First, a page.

I much prefer YouTube Music's general interface over Play Music's, but that might just be because Play Music is hopelessly outdated. YT Music's bottom navigation makes it easier to quickly jump to my library while I have to open the hamburger menu to do the same in GPM. The now playing screen is also much prettier — you can see the full album cover, while Play Music cuts off the sides. YT Music's queue shows you fewer songs, but the list is easier to access. It's just a bummer you can't swipe left and right to skip back and forth in YTM. The native integration of lyrics almost makes up for that, though.

There are some other quirks, too. Google Play Music has a scrollbar that you can drag so it doesn't take ages to go through all of your songs, which isn't available on YouTube Music. You also can't like songs when you're offline in the YouTube Music app, which drives me crazy.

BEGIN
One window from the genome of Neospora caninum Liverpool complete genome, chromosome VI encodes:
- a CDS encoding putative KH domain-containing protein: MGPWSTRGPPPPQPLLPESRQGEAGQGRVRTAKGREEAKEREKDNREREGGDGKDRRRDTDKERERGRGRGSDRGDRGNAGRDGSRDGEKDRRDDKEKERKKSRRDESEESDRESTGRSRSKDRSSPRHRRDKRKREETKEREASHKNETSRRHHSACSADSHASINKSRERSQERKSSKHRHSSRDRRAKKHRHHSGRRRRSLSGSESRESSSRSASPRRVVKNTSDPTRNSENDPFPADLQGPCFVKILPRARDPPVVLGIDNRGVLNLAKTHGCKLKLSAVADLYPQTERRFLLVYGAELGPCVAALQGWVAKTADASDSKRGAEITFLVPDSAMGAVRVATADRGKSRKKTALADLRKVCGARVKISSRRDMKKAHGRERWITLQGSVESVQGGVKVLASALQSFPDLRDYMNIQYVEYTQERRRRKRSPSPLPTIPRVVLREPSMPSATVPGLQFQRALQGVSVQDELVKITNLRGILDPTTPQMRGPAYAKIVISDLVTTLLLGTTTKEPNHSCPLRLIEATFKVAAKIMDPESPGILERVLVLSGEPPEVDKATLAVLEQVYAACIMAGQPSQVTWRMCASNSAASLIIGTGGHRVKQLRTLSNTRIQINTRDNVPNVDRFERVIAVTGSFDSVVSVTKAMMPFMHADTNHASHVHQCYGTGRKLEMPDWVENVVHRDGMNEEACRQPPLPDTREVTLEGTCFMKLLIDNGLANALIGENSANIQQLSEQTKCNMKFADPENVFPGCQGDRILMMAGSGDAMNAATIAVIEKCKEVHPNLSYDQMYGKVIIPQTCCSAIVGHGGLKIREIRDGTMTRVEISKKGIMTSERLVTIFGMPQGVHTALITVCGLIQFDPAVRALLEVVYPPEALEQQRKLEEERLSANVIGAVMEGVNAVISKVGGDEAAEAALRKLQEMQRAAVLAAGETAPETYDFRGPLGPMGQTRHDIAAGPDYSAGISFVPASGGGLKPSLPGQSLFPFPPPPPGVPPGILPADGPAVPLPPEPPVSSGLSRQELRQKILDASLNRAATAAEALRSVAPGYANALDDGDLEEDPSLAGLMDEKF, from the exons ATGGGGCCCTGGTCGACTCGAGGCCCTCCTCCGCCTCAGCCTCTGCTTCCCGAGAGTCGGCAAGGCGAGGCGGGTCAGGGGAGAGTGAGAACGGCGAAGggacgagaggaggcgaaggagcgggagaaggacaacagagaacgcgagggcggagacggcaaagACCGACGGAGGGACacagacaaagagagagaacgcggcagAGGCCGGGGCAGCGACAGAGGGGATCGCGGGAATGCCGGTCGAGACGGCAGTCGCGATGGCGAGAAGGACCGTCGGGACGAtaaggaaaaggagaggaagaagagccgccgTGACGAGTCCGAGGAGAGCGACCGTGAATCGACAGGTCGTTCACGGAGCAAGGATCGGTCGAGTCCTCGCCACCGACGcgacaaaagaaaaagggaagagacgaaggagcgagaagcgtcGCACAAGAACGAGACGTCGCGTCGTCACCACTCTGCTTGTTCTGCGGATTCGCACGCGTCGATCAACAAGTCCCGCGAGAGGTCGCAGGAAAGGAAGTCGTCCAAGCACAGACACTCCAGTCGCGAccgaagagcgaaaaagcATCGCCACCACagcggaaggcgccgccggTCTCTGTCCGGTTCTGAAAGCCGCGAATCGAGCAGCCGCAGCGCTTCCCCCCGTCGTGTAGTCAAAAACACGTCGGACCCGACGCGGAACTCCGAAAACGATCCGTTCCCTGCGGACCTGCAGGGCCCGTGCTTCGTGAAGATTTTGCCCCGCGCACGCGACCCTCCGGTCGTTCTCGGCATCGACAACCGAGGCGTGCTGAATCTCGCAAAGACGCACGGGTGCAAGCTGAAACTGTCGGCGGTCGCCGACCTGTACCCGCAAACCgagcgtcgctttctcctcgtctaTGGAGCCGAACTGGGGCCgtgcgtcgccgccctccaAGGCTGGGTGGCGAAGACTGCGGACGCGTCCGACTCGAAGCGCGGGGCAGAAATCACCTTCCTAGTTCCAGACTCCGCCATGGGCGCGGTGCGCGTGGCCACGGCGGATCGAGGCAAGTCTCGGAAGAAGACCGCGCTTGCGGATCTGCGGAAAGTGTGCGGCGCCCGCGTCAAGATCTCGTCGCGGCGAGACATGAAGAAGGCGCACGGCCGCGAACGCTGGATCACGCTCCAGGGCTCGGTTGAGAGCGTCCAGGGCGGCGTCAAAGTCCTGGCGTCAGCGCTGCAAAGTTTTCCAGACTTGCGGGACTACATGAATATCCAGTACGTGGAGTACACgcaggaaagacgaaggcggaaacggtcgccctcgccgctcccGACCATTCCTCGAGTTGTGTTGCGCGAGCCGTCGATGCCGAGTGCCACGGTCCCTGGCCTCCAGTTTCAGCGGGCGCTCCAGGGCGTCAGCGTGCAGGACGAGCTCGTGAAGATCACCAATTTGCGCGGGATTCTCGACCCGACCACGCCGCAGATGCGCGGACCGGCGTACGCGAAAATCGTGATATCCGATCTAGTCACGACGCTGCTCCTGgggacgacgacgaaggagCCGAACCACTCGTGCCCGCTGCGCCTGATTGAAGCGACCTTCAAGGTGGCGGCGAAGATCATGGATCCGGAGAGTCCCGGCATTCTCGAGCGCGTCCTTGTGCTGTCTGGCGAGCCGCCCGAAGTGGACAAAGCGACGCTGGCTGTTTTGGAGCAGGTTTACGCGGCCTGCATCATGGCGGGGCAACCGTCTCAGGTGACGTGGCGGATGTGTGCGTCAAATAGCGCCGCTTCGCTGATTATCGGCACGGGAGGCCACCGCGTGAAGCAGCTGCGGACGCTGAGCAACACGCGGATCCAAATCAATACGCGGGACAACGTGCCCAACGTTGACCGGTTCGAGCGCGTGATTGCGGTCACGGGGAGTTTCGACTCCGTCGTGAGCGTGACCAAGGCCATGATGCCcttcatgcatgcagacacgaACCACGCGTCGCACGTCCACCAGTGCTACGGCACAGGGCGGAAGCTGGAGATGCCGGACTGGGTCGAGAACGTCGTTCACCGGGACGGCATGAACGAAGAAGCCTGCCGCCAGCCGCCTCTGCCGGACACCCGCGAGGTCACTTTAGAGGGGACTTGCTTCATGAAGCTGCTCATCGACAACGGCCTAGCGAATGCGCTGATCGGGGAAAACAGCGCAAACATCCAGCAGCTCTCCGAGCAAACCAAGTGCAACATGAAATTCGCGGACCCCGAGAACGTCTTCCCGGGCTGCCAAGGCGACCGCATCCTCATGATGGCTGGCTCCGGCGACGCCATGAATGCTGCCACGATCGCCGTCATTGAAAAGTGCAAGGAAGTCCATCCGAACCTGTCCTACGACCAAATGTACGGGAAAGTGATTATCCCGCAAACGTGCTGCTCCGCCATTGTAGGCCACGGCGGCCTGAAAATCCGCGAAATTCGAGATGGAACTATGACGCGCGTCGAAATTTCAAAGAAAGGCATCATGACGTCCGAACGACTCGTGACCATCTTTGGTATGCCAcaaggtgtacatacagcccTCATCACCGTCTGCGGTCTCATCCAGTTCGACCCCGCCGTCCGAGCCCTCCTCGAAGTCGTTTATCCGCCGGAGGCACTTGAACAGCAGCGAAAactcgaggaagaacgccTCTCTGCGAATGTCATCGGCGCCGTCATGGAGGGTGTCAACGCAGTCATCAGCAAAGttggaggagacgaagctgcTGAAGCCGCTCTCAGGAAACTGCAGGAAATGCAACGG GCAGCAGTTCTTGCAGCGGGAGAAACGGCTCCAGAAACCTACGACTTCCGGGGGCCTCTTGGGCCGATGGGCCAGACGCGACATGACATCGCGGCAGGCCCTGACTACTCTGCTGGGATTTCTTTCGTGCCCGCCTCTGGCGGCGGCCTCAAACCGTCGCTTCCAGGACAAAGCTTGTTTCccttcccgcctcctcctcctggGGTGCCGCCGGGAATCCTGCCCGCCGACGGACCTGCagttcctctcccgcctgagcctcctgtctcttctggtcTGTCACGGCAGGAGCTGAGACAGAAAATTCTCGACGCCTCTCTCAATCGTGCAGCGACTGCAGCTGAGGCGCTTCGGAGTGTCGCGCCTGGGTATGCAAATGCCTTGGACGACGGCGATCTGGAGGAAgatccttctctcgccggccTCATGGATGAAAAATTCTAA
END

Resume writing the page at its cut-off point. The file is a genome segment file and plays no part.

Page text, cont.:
5.Recommendations and mixes

Recommendations and mixes are a pretty personal thing - some people prefer Spotify's Discover playlists that give you a playlist of songs you might like. YouTube Music is much more aggressive in narrowing your taste down to a certain genre once it notices you like it, evident from the recurring recommendations you keep getting on the front page. Google Play Music is similar in this regard and keeps recommending the same music (except for the "recommended new releases" radio, but that still consists of artists that I listen to anyway).